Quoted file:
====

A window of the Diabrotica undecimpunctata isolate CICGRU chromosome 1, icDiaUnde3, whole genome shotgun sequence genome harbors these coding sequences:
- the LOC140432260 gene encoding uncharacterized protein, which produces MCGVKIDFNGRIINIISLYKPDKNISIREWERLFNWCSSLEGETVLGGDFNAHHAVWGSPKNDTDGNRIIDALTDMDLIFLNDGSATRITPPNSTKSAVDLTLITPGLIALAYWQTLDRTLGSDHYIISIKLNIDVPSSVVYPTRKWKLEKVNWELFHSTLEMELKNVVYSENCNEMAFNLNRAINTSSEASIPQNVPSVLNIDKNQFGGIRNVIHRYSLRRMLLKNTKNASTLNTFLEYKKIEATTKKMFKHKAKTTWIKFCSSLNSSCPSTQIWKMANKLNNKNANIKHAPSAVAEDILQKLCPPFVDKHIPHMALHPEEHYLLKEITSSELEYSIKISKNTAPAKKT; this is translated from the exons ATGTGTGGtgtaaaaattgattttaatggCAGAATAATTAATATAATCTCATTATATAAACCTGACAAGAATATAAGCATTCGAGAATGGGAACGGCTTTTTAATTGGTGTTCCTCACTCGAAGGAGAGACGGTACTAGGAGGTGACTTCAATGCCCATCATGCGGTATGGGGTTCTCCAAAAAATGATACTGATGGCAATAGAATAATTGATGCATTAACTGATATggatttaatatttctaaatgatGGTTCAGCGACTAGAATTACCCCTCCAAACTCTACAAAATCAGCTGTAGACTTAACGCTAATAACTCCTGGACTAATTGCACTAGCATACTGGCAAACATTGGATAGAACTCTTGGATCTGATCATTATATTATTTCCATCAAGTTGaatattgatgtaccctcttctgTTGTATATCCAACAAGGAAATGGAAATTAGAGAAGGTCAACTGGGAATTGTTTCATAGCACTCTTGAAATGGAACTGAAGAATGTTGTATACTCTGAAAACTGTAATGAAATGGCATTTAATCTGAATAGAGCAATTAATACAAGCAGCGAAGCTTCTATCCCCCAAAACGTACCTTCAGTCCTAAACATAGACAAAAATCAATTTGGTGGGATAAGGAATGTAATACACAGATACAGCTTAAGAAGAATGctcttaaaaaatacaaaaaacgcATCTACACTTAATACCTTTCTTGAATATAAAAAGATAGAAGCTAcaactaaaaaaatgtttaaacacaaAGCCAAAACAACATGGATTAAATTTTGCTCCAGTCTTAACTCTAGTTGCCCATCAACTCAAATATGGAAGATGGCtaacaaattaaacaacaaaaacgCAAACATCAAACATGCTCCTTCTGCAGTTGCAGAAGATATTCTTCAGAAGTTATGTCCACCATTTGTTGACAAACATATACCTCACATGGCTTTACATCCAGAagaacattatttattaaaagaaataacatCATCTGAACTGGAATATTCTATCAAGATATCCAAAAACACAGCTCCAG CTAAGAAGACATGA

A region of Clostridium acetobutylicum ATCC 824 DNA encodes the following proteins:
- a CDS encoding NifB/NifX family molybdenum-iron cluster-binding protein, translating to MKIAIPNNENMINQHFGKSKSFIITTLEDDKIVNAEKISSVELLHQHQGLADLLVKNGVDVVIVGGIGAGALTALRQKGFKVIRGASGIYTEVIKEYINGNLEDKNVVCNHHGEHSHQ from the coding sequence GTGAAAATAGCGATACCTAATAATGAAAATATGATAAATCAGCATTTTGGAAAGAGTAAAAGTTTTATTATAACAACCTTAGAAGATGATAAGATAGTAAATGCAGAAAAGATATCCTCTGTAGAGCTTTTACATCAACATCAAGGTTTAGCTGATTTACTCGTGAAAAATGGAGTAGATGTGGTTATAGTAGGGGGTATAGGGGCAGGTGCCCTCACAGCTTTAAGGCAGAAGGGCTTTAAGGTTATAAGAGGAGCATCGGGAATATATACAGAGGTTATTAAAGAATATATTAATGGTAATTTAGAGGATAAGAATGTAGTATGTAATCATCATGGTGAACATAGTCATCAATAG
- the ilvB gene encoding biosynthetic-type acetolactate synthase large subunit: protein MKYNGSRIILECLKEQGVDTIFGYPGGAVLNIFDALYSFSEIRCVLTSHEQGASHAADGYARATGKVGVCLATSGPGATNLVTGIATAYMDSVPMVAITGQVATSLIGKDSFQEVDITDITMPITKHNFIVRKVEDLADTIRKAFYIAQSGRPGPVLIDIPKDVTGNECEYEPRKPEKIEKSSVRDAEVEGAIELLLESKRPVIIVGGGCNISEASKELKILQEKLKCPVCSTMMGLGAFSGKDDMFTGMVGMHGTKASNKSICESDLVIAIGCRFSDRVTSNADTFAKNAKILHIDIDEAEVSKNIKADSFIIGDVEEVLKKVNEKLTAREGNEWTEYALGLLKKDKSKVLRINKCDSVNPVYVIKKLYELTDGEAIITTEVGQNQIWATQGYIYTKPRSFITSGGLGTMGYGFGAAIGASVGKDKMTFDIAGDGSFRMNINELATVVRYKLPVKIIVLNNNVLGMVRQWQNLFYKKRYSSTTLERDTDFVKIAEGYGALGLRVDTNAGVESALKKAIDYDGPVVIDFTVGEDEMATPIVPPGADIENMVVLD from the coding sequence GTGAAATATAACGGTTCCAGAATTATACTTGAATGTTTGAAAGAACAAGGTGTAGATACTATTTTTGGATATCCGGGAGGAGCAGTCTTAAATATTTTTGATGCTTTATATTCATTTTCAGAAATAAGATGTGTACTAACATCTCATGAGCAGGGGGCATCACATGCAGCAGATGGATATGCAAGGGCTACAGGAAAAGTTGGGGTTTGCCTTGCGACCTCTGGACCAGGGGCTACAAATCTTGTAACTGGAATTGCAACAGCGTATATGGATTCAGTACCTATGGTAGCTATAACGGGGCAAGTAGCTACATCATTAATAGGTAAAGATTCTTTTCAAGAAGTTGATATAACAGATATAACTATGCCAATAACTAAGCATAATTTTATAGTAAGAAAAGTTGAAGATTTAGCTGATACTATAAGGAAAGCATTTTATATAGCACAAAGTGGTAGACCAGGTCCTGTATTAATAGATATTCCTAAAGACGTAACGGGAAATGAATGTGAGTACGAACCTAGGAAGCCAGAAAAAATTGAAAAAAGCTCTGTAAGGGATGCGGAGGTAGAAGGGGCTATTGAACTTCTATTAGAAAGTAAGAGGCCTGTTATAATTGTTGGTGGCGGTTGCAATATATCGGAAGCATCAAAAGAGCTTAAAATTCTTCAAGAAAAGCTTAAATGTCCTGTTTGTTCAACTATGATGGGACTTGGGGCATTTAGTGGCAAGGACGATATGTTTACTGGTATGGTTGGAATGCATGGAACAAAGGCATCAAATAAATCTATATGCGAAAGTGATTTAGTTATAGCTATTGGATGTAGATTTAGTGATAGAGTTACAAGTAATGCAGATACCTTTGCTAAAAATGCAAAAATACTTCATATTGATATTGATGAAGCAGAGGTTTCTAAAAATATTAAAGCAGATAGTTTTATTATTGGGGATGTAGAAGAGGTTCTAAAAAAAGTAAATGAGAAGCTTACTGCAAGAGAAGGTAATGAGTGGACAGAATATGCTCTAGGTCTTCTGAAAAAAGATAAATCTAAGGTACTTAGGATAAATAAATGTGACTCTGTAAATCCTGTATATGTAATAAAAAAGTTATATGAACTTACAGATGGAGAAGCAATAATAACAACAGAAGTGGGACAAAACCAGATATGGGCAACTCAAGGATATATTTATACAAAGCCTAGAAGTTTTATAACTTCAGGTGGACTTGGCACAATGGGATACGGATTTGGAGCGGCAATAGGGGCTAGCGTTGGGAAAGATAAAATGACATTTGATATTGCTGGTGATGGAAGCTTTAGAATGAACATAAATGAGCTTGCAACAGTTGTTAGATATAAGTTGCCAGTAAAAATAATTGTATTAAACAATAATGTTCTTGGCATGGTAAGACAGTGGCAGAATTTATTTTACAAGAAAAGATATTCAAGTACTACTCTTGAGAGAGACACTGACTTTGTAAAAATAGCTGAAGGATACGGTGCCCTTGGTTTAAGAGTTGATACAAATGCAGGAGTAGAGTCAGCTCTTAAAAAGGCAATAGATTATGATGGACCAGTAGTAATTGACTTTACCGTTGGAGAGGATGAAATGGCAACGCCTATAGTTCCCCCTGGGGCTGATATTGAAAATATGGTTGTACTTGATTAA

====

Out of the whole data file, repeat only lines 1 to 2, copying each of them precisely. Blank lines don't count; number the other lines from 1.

A window of the Diabrotica undecimpunctata isolate CICGRU chromosome 1, icDiaUnde3, whole genome shotgun sequence genome harbors these coding sequences:
- the LOC140432260 gene encoding uncharacterized protein, which produces MCGVKIDFNGRIINIISLYKPDKNISIREWERLFNWCSSLEGETVLGGDFNAHHAVWGSPKNDTDGNRIIDALTDMDLIFLNDGSATRITPPNSTKSAVDLTLITPGLIALAYWQTLDRTLGSDHYIISIKLNIDVPSSVVYPTRKWKLEKVNWELFHSTLEMELKNVVYSENCNEMAFNLNRAINTSSEASIPQNVPSVLNIDKNQFGGIRNVIHRYSLRRMLLKNTKNASTLNTFLEYKKIEATTKKMFKHKAKTTWIKFCSSLNSSCPSTQIWKMANKLNNKNANIKHAPSAVAEDILQKLCPPFVDKHIPHMALHPEEHYLLKEITSSELEYSIKISKNTAPAKKT; this is translated from the exons ATGTGTGGtgtaaaaattgattttaatggCAGAATAATTAATATAATCTCATTATATAAACCTGACAAGAATATAAGCATTCGAGAATGGGAACGGCTTTTTAATTGGTGTTCCTCACTCGAAGGAGAGACGGTACTAGGAGGTGACTTCAATGCCCATCATGCGGTATGGGGTTCTCCAAAAAATGATACTGATGGCAATAGAATAATTGATGCATTAACTGATATggatttaatatttctaaatgatGGTTCAGCGACTAGAATTACCCCTCCAAACTCTACAAAATCAGCTGTAGACTTAACGCTAATAACTCCTGGACTAATTGCACTAGCATACTGGCAAACATTGGATAGAACTCTTGGATCTGATCATTATATTATTTCCATCAAGTTGaatattgatgtaccctcttctgTTGTATATCCAACAAGGAAATGGAAATTAGAGAAGGTCAACTGGGAATTGTTTCATAGCACTCTTGAAATGGAACTGAAGAATGTTGTATACTCTGAAAACTGTAATGAAATGGCATTTAATCTGAATAGAGCAATTAATACAAGCAGCGAAGCTTCTATCCCCCAAAACGTACCTTCAGTCCTAAACATAGACAAAAATCAATTTGGTGGGATAAGGAATGTAATACACAGATACAGCTTAAGAAGAATGctcttaaaaaatacaaaaaacgcATCTACACTTAATACCTTTCTTGAATATAAAAAGATAGAAGCTAcaactaaaaaaatgtttaaacacaaAGCCAAAACAACATGGATTAAATTTTGCTCCAGTCTTAACTCTAGTTGCCCATCAACTCAAATATGGAAGATGGCtaacaaattaaacaacaaaaacgCAAACATCAAACATGCTCCTTCTGCAGTTGCAGAAGATATTCTTCAGAAGTTATGTCCACCATTTGTTGACAAACATATACCTCACATGGCTTTACATCCAGAagaacattatttattaaaagaaataacatCATCTGAACTGGAATATTCTATCAAGATATCCAAAAACACAGCTCCAG CTAAGAAGACATGA